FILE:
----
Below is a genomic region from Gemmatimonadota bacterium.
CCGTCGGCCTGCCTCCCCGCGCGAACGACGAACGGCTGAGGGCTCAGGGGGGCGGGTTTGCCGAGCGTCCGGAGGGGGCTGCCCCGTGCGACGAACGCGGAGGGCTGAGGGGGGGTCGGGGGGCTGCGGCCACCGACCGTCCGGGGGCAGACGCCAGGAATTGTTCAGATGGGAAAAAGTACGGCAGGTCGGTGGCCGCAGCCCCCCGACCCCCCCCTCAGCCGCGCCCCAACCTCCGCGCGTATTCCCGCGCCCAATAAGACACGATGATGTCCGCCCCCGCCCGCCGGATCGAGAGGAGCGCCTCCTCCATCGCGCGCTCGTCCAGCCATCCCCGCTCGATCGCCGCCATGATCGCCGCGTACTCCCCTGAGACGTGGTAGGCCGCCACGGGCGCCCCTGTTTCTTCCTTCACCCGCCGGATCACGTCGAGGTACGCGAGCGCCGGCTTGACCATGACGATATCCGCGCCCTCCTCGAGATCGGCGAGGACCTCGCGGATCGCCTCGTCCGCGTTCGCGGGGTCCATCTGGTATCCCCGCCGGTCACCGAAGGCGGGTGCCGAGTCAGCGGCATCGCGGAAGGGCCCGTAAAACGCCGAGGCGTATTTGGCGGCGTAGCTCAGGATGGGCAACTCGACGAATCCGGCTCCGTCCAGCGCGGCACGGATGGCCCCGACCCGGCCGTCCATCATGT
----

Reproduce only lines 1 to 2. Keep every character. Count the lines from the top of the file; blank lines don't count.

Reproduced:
Below is a genomic region from Gemmatimonadota bacterium.
CCGTCGGCCTGCCTCCCCGCGCGAACGACGAACGGCTGAGGGCTCAGGGGGGCGGGTTTGCCGAGCGTCCGGAGGGGGCTGCCCCGTGCGACGAACGCGGAGGGCTGAGGGGGGGTCGGGGGGCTGCGGCCACCGACCGTCCGGGGGCAGACGCCAGGAATTGTTCAGATGGGAAAAAGTACGGCAGGTCGGTGGCCGCAGCCCCCCGACCCCCCCCTCAGCCGCGCCCCAACCTCCGCGCGTATTCCCGCGCCCAATAAGACACGATGATGTCCGCCCCCGCCCGCCGGATCGAGAGGAGCGCCTCCTCCATCGCGCGCTCGTCCAGCCATCCCCGCTCGATCGCCGCCATGATCGCCGCGTACTCCCCTGAGACGTGGTAGGCCGCCACGGGCGCCCCTGTTTCTTCCTTCACCCGCCGGATCACGTCGAGGTACGCGAGCGCCGGCTTGACCATGACGATATCCGCGCCCTCCTCGAGATCGGCGAGGACCTCGCGGATCGCCTCGTCCGCGTTCGCGGGGTCCATCTGGTATCCCCGCCGGTCACCGAAGGCGGGTGCCGAGTCAGCGGCATCGCGGAAGGGCCCGTAAAACGCCGAGGCGTATTTGGCGGCGTAGCTCAGGATGGGCAACTCGACGAATCCGGCTCCGTCCAGCGCGGCACGGATGGCCCCGACCCGGCCGTCCATCATGT